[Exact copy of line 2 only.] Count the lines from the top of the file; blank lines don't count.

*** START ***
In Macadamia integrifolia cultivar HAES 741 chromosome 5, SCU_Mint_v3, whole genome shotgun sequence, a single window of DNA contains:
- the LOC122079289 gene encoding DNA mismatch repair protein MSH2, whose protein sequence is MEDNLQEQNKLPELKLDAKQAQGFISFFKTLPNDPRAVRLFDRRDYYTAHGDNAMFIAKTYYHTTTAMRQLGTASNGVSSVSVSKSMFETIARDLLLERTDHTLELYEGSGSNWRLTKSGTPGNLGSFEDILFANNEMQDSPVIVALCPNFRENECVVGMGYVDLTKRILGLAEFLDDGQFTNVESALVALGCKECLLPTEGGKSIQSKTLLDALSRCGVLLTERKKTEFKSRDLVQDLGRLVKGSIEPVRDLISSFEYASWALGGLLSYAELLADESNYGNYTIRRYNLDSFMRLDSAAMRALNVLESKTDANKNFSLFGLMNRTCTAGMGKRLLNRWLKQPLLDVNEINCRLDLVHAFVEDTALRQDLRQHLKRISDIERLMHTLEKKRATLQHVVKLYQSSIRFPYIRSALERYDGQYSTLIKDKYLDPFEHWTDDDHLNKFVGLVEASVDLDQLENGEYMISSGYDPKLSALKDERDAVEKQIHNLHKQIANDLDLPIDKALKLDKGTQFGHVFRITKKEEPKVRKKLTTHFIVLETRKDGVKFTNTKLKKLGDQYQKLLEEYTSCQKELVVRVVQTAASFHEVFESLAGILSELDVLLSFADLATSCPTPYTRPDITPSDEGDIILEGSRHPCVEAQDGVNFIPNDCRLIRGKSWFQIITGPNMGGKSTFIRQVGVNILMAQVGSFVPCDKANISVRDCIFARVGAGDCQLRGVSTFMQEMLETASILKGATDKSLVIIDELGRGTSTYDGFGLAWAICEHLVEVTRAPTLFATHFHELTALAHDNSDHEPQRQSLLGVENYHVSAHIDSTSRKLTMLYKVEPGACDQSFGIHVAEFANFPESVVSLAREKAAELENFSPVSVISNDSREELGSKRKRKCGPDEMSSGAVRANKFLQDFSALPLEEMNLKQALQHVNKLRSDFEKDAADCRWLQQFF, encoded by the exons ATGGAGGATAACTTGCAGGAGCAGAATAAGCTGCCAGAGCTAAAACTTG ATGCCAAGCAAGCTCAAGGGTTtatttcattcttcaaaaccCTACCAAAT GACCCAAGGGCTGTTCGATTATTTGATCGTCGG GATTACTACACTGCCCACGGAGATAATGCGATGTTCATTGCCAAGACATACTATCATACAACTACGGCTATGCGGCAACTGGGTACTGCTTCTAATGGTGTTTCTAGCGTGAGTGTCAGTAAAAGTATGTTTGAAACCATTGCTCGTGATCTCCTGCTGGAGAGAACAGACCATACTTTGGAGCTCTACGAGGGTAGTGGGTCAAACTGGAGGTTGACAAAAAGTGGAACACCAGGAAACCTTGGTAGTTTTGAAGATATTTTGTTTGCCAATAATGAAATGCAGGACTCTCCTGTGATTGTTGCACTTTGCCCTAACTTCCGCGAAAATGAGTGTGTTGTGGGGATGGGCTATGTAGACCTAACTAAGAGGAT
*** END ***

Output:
- the LOC122079289 gene encoding DNA mismatch repair protein MSH2, whose protein sequence is MEDNLQEQNKLPELKLDAKQAQGFISFFKTLPNDPRAVRLFDRRDYYTAHGDNAMFIAKTYYHTTTAMRQLGTASNGVSSVSVSKSMFETIARDLLLERTDHTLELYEGSGSNWRLTKSGTPGNLGSFEDILFANNEMQDSPVIVALCPNFRENECVVGMGYVDLTKRILGLAEFLDDGQFTNVESALVALGCKECLLPTEGGKSIQSKTLLDALSRCGVLLTERKKTEFKSRDLVQDLGRLVKGSIEPVRDLISSFEYASWALGGLLSYAELLADESNYGNYTIRRYNLDSFMRLDSAAMRALNVLESKTDANKNFSLFGLMNRTCTAGMGKRLLNRWLKQPLLDVNEINCRLDLVHAFVEDTALRQDLRQHLKRISDIERLMHTLEKKRATLQHVVKLYQSSIRFPYIRSALERYDGQYSTLIKDKYLDPFEHWTDDDHLNKFVGLVEASVDLDQLENGEYMISSGYDPKLSALKDERDAVEKQIHNLHKQIANDLDLPIDKALKLDKGTQFGHVFRITKKEEPKVRKKLTTHFIVLETRKDGVKFTNTKLKKLGDQYQKLLEEYTSCQKELVVRVVQTAASFHEVFESLAGILSELDVLLSFADLATSCPTPYTRPDITPSDEGDIILEGSRHPCVEAQDGVNFIPNDCRLIRGKSWFQIITGPNMGGKSTFIRQVGVNILMAQVGSFVPCDKANISVRDCIFARVGAGDCQLRGVSTFMQEMLETASILKGATDKSLVIIDELGRGTSTYDGFGLAWAICEHLVEVTRAPTLFATHFHELTALAHDNSDHEPQRQSLLGVENYHVSAHIDSTSRKLTMLYKVEPGACDQSFGIHVAEFANFPESVVSLAREKAAELENFSPVSVISNDSREELGSKRKRKCGPDEMSSGAVRANKFLQDFSALPLEEMNLKQALQHVNKLRSDFEKDAADCRWLQQFF, encoded by the exons ATGGAGGATAACTTGCAGGAGCAGAATAAGCTGCCAGAGCTAAAACTTG ATGCCAAGCAAGCTCAAGGGTTtatttcattcttcaaaaccCTACCAAAT GACCCAAGGGCTGTTCGATTATTTGATCGTCGG GATTACTACACTGCCCACGGAGATAATGCGATGTTCATTGCCAAGACATACTATCATACAACTACGGCTATGCGGCAACTGGGTACTGCTTCTAATGGTGTTTCTAGCGTGAGTGTCAGTAAAAGTATGTTTGAAACCATTGCTCGTGATCTCCTGCTGGAGAGAACAGACCATACTTTGGAGCTCTACGAGGGTAGTGGGTCAAACTGGAGGTTGACAAAAAGTGGAACACCAGGAAACCTTGGTAGTTTTGAAGATATTTTGTTTGCCAATAATGAAATGCAGGACTCTCCTGTGATTGTTGCACTTTGCCCTAACTTCCGCGAAAATGAGTGTGTTGTGGGGATGGGCTATGTAGACCTAACTAAGAGGAT